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Title: Development of metal complexes and affinity tags that interact selectively with G-quadruplex nucleic acids
Author: Stafford, Verity
ISNI:       0000 0004 5994 1753
Awarding Body: Imperial College London
Current Institution: Imperial College London
Date of Award: 2014
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Guanine-rich nucleic acids can fold into non-canonical DNA secondary structures called G-quadruplexes. Bio-informatic studies have established that there are ca. 370,000 guanine-rich sequences in the human genome that can potentially form quadruplex DNA. Interestingly these sequences are not randomly distributed; they are present in the telomeres as well as the promoter region of certain oncogenes (such as c-Myc). Due to their biological relevance, G-quadruplex sequences have emerged as potential targets for the development of novel anticancer drugs. Recent interest in obtaining direct, physical evidence for the presence of G-quadruplex structures has fuelled research in the development of synthetic molecules and biomolecules for sensing quadruplex structures within a cellular environment. In this thesis a series of bi-metallic complexes (with platinum, copper and zinc) have been prepared and evaluated as G-quadruplex DNA (Htelo and c-Myc DNA) binders. The metal complexes were designed to possess a metal(II)-terpyridine core capable of π-π stacking with the G-quartet of quadruplex DNA and a metal(II)-cyclen based side arm to provide additional interactions with the loops, grooves and phosphate backbone of DNA. Both homo- and hetero-metallic complexes were prepared. By chelating different metals to the terpyridine and cyclen modalities, different parts of the quadruplex scaffold could be favourably targeted. Once prepared, the ability of the complexes to π-π stack in solid and solution state was probed using X-ray crystallography and 1H NMR spectroscopy. This gave an insight into their propensity to π-π stack with quadruplex DNA. Complex-DNA (quadruplex and duplex) interactions were then studied using a number of biophysical techniques. Fluorescence intercalator displacement (FID) assays, circular dichroism (CD), fluorescence resonance energy transfer (FRET) and UV-vis spectroscopic studies were used. Overall, the studies showed that the bi-metallic complexes displayed high affinity and selectivity towards quadruplex DNA. The performance of the metal complexes in cells was also investigated. The MTS assay was used to determine the toxicity of the complexes towards two cancer (U2OS and SHSY5Y) and one normal (GM0575) cell line. The IC50 values showed the potential of the metal complexes as anti-cancer drugs. Furthermore, immunoblotting was used to probe the ability of these metal complexes to regulate c-Myc oncogene expression. Finally, resin bound G-quadruplex binders (based on platinum-terpyridine and nickel-, vanadium-, zinc-, and copper-salphen complexes) were designed and synthesised. The ability of the resins to bind and isolate (pull-down) fluorescently labelled quadruplex nucleic acid sequences from solution (in the absence and presence of competing biomolecules) was investigated. The affinity tag based on the cyclic amine functionalised nickel(II)-salphen complex gave the most promising results. This affinity tag was able to bind and isolate quadruplex forming DNA and RNA sequence in the presence of excessive amounts of competing biomolecules (including duplex DNA, tRNA, and BSA protein). Furthermore the affinity tag was able to release the bound DNA and RNA sequences upon incubation with denaturing reagents. Therefore the affinity tags presented in this thesis could be employed, after further optimisation, to identify novel quadruplex forming DNA and RNA sequences.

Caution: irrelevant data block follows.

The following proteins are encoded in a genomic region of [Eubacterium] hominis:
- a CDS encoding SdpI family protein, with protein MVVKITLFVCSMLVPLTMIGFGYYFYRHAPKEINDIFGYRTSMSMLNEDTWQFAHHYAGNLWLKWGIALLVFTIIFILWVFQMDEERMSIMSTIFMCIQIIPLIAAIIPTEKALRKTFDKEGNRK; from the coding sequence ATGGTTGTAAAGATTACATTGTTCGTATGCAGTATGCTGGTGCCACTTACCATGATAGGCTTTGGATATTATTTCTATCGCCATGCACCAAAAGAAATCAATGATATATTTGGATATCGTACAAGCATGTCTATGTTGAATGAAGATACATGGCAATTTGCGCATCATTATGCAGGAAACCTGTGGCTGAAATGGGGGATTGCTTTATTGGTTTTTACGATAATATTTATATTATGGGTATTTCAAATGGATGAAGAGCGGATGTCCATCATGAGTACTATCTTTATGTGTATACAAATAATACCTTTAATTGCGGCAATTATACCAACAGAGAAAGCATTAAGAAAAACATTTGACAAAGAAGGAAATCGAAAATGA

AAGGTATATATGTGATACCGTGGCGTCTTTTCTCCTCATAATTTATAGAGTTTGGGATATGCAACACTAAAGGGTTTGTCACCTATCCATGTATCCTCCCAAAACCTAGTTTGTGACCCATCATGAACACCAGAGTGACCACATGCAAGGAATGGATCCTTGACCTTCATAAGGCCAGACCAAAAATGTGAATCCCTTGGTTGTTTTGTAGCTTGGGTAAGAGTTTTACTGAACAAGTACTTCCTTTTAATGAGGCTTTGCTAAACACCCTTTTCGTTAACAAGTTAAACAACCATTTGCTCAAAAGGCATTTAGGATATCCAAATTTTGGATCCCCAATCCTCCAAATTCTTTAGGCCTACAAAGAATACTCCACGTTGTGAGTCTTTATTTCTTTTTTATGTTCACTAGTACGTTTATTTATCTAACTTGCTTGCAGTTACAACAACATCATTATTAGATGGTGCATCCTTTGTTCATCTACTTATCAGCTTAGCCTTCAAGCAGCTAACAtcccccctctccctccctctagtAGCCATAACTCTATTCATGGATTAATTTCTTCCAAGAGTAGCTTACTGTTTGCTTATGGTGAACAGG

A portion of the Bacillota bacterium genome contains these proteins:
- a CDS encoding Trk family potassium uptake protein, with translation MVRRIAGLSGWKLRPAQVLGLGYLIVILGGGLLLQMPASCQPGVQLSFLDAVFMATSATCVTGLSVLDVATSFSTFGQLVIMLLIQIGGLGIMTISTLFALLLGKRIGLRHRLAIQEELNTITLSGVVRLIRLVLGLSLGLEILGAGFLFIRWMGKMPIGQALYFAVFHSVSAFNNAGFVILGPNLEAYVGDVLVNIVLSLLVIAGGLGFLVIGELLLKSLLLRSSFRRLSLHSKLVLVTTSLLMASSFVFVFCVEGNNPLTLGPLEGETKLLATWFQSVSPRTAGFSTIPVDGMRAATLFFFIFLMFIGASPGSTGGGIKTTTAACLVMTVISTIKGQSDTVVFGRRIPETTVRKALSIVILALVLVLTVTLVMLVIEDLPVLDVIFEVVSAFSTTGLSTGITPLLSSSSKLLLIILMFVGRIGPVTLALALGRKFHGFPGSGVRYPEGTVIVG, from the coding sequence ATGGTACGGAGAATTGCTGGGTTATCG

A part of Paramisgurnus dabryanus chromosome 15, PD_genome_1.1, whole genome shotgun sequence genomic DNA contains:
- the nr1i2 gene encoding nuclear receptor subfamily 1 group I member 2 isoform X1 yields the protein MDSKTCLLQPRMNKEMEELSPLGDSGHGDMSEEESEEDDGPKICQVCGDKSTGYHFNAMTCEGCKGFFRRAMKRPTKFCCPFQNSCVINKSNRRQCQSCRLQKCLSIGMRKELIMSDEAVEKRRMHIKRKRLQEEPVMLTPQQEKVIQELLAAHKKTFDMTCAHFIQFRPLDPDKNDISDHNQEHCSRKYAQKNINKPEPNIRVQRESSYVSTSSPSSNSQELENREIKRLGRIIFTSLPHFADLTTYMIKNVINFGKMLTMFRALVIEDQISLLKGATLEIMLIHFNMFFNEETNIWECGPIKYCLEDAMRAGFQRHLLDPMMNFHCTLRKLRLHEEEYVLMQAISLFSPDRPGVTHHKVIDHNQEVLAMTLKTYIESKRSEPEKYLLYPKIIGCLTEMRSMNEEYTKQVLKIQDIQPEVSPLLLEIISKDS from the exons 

Supervisor: Vilar, Ramon ; Mann, David Sponsor: Engineering and Physical Sciences Research Coucil ; Institute of Chemical Biology
Qualification Name: Thesis (Ph.D.) Qualification Level: Doctoral